The House of Representatives has faulted the Federal Government for giving schools the go-ahead to resume on Monday despite the increasing cases of COVID-19.
The House said government officials did not consult the relevant committees of the The National Assembly of the Federal Republic of Nigeria is a bicameral legislature established under section 4 of the Nigerian Constitution. It consists of a Senate with 109 members and a... More, contrary to their claim that all relevant stakeholders were consulted before arriving at January 18, 2021, resumption date.
It, therefore, demanded postponement of resumption for three months, where necessary safety measures weren’t put in place and compliance with protocols low.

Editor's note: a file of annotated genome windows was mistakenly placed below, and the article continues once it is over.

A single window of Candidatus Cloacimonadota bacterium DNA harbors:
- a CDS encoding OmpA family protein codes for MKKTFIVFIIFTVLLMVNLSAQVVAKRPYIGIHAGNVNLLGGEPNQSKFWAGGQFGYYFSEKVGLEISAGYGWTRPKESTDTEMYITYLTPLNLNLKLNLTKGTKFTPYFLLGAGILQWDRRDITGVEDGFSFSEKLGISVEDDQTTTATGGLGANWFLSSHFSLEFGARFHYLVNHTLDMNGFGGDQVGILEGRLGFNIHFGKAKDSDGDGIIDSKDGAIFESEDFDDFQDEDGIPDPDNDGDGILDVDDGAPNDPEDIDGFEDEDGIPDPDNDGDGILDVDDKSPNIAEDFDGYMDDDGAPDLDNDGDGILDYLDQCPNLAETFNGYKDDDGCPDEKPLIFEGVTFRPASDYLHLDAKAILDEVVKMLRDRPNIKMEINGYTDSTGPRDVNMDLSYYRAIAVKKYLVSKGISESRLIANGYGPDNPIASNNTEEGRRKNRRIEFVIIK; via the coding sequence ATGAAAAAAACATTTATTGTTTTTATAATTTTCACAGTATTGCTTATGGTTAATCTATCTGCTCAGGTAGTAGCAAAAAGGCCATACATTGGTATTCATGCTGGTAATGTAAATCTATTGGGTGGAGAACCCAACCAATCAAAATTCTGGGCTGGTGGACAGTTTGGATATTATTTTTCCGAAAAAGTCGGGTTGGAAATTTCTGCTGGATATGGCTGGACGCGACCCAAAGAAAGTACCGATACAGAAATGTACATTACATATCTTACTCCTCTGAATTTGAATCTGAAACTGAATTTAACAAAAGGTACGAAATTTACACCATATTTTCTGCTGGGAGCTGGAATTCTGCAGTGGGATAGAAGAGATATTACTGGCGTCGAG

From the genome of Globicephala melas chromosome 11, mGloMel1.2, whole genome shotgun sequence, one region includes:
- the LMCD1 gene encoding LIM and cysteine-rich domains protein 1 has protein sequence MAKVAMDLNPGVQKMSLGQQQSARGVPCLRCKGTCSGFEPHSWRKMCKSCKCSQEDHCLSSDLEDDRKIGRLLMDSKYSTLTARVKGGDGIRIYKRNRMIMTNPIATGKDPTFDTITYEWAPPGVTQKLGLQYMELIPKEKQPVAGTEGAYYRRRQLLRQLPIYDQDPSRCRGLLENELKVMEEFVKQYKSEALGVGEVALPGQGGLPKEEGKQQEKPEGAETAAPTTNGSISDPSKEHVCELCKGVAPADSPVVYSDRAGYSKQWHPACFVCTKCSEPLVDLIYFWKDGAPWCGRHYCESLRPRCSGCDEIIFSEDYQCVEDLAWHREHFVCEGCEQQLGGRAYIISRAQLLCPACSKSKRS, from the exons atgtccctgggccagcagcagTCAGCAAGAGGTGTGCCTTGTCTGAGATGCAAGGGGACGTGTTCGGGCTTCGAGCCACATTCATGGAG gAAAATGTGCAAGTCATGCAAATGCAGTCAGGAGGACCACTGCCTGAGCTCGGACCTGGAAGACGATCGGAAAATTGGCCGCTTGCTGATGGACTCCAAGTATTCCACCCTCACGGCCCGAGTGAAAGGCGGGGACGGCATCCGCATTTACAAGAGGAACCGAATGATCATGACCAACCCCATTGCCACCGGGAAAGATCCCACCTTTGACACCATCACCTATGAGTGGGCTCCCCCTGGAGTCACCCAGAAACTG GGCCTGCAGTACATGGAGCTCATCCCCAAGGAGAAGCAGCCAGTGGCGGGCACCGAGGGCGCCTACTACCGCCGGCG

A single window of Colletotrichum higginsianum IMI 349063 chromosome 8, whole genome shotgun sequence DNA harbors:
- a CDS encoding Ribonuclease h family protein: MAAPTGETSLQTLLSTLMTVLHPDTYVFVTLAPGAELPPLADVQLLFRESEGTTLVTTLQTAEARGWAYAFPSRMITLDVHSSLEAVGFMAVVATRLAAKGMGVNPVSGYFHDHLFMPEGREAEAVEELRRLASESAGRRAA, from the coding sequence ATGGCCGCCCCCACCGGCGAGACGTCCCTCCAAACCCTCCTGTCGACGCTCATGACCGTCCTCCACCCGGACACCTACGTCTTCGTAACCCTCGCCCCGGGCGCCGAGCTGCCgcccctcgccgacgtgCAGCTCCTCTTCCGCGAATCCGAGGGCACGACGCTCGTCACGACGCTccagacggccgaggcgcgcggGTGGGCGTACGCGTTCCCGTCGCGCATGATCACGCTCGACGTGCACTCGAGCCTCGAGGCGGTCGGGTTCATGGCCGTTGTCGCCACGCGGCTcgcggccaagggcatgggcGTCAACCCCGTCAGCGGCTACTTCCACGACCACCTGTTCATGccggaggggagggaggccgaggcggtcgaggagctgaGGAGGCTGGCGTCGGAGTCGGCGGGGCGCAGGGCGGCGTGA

Chairman of the House Committee on Basic Education and Services, Prof Julius Ihonvbere, disclosed these in a telephone interview with our correspondent on Saturday.
“They did not consult us; at least in my committee, nobody from the ministry spoke to me. I have been in Abuja. And I am not sure that they spoke to any of my members. They just don’t see us as part of the critical stakeholders,” he said.
Ihonvbere, in a statement, he issued in Abuja on behalf of his committee, opposed the Monday resumption date.
The statement titled “School resumption: Are we truly prepared?” read, “The Committee on Basic Education and Services, House of Representatives, has received with concern the decision of the Federal Government to reopen schools on January 18, 2021.
“We are particularly concerned that when the infection rates hovered around 500 and under, schools were closed; but now that it hovers well above 1,000 infections daily, schools are being reopened. Why are we rushing to reopen schools without adequate verifiable and sustainable arrangements to protect and secure our children?”